Guest column: Meehan Siding, a forgotten piece of Zayante's history
by Derek Whaley
Jul 10, 2014 | 1923 views | 2 2 comments | 34 34 recommendations | email to a friend | print
Olympia - Meehan1submitted7-11-14 .The Meehan siding, shown here in 1939, was once the hub of rail commerce to the Zayante community in the early 20th Century until heavy rains destroyed it in 1940. Courtesy of the Jim Vail Collection
Olympia - Meehan1submitted7-11-14 .The Meehan siding, shown here in 1939, was once the hub of rail commerce to the Zayante community in the early 20th Century until heavy rains destroyed it in 1940. Courtesy of the Jim Vail Collection
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Few would consider the village of Zayante as a bustling railroad town and, indeed, it never truly bustled. But it did draw tourists in droves.



The community, historically located along East Zayante Road between Lompico Creek and Mountain Charlie Gulch, began life in the 1870s as a series of logging mills, the largest of which was owned by the Santa Clara Valley Mill & Lumber Company at the confluence of Mountain Charlie Gulch's creek.

 

Above the creek on the east bank, the South Pacific Coast built its narrow-gauged railroad, definitively linking Santa Cruz County with San Francisco.

 

At a place known as Dougherty's Spur, a rickety track winded across Zayante Creek and joined with today's East Zayante Road near Zayante Drive.

Disaster struck the mill in 1886, burning the entire complex down a year before logging operations were to have concluded. Moving on to more profitable ventures, the logging company reestablished itself north of Boulder Creek at a site that became Riverside Grove.

 

The old spur was pulled up but a siding was retained at a stop called Meehan, named after Southern Pacific Railroad track foreman Patrick Meehan.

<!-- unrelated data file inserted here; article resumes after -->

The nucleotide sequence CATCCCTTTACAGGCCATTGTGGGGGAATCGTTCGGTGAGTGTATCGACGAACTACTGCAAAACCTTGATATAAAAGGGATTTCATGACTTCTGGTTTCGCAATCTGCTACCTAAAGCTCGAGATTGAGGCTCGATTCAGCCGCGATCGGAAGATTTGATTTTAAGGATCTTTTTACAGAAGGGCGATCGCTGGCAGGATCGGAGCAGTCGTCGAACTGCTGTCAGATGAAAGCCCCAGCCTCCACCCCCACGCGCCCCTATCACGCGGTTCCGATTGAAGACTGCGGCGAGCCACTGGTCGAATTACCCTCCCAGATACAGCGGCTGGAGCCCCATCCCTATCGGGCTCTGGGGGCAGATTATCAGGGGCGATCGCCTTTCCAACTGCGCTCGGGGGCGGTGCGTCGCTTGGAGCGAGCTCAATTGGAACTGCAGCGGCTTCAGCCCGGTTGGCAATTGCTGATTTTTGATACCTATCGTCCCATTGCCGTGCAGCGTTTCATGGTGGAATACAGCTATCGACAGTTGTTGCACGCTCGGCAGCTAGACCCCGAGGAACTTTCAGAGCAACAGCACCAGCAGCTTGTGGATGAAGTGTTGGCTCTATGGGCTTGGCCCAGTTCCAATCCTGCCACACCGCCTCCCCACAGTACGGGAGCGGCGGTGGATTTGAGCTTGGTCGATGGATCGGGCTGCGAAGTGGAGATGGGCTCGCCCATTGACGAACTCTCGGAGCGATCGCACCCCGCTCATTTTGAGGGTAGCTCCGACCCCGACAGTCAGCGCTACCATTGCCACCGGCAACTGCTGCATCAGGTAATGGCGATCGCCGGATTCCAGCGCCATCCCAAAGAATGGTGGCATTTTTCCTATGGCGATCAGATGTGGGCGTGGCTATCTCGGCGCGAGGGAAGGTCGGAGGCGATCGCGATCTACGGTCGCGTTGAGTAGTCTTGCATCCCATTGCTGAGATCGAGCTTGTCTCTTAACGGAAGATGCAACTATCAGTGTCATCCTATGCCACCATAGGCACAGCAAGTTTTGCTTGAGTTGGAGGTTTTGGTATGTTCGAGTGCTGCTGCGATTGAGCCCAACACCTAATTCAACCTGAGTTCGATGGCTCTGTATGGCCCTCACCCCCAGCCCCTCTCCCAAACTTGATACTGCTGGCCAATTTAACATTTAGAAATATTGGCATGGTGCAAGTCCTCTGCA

Meehan became the railroad hub for the Zayante community. Seasonally, tourists would come from all over the Bay Area and beyond to stay at Zayante Lakes, Zayante Park, and various camps in the hills.

 

When Lompico was first being laid out, Meehan was the designated railroad stop for the community. Excursion trains stopping for picnics alongside the creek would park on the siding to allow passengers off while scheduled trains passed through.

In the stormy winter of February 1940, the siding at Meehan suffered significant damage with much of it sinking toward the creek. Other places throughout the line between Los Gatos and Felton also sustained catastrophic damage.

 

The stop had already declined in attendance over the past decade and the siding had gone into disuse.

 

The damage to the route proved too costly to repair for the Southern Pacific and the entire line was shut down. Meehan disappeared into history as a forgotten name of a forgotten place.

 

- Derek Whaley is a local historian specializing in the railroading past of Santa Cruz County. For more information, visit his website at http://SantaCruzTrains.com.

Comments
(2)
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TherylMcCoy
|
July 11, 2014
Thanks Derek. It's not easy to learn about Zayante's history, yet there are remnants everywhere.
Derek Whaley
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July 11, 2014
Indeed there are. The Zayante Creek basin has a rich history and a lot of it has to do with the railroad.


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